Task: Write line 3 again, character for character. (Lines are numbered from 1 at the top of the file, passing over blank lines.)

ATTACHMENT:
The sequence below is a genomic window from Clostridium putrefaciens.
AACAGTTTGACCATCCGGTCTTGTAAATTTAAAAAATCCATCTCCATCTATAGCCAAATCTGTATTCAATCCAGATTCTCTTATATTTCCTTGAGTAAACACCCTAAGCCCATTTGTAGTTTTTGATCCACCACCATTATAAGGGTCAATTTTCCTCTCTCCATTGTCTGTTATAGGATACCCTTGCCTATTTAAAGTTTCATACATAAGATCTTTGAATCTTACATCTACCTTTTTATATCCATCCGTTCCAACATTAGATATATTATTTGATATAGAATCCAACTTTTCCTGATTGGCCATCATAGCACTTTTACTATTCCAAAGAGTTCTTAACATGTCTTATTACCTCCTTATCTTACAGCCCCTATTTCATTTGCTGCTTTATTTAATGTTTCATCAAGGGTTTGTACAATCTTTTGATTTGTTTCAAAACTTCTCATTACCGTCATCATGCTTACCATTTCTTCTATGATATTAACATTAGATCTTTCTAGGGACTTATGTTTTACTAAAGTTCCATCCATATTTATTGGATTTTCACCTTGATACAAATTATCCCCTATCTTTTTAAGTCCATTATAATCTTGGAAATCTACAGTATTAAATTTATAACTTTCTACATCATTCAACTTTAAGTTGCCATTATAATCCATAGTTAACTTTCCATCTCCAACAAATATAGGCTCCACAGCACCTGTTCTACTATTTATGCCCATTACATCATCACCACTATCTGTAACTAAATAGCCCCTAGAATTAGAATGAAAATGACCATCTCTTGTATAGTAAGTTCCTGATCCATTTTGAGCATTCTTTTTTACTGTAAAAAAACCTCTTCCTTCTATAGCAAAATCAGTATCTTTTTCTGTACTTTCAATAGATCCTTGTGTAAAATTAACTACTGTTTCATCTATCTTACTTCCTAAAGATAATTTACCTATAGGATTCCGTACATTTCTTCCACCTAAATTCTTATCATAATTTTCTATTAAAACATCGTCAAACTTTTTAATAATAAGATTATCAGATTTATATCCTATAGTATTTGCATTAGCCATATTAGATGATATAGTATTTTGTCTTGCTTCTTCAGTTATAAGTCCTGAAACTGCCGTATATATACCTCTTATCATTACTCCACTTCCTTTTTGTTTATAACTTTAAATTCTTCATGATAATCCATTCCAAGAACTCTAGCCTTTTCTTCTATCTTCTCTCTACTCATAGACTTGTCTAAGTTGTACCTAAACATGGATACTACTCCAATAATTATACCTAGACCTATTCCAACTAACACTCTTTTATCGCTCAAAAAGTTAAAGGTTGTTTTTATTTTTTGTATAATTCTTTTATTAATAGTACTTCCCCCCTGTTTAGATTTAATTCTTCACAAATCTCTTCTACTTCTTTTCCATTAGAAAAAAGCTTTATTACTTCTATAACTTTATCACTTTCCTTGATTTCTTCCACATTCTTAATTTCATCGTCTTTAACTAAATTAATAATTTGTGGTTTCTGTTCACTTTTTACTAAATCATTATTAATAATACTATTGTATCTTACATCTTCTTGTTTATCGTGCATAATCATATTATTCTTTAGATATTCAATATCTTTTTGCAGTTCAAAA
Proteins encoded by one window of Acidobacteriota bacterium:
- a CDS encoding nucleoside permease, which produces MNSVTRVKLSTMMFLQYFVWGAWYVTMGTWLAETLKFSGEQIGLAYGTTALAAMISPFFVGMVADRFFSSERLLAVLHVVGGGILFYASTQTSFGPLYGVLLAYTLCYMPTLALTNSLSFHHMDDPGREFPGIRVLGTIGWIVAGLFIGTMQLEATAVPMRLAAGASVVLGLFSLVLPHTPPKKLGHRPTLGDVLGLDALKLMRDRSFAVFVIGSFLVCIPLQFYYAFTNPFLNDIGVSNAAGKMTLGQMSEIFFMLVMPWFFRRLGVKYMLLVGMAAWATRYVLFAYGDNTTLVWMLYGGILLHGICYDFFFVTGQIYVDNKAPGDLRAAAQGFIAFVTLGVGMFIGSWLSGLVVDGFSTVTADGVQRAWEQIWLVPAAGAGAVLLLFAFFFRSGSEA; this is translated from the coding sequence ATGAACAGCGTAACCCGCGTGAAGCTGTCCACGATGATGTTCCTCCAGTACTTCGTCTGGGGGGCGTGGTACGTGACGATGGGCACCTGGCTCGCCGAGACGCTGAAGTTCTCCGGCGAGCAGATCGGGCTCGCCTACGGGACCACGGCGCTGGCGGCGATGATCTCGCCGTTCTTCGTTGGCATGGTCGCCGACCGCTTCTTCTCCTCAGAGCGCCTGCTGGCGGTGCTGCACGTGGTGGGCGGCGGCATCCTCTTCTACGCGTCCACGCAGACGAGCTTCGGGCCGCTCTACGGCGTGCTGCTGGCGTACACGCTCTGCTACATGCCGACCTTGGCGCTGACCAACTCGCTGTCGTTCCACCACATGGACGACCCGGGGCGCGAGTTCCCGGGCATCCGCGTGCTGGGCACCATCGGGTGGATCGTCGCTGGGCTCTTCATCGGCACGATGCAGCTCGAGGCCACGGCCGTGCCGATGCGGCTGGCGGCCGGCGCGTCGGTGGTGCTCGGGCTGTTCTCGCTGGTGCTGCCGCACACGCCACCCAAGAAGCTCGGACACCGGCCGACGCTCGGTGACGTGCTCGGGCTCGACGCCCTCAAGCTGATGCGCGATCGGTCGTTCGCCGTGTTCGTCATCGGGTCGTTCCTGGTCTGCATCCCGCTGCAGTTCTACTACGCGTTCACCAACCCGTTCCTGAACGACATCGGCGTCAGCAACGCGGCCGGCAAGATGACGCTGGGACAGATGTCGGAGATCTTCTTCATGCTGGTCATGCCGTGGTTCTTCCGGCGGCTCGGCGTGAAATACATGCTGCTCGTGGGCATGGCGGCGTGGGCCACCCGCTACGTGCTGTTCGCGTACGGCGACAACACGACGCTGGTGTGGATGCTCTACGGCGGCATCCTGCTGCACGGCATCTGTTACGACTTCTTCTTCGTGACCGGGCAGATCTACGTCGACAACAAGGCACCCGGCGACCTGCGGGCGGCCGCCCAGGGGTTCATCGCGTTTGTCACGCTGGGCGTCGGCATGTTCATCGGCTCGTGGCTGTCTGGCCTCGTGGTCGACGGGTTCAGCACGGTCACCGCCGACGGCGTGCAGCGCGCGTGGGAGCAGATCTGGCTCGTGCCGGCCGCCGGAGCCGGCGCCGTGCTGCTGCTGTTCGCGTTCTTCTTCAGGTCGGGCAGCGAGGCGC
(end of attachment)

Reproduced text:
Proteins encoded by one window of Acidobacteriota bacterium: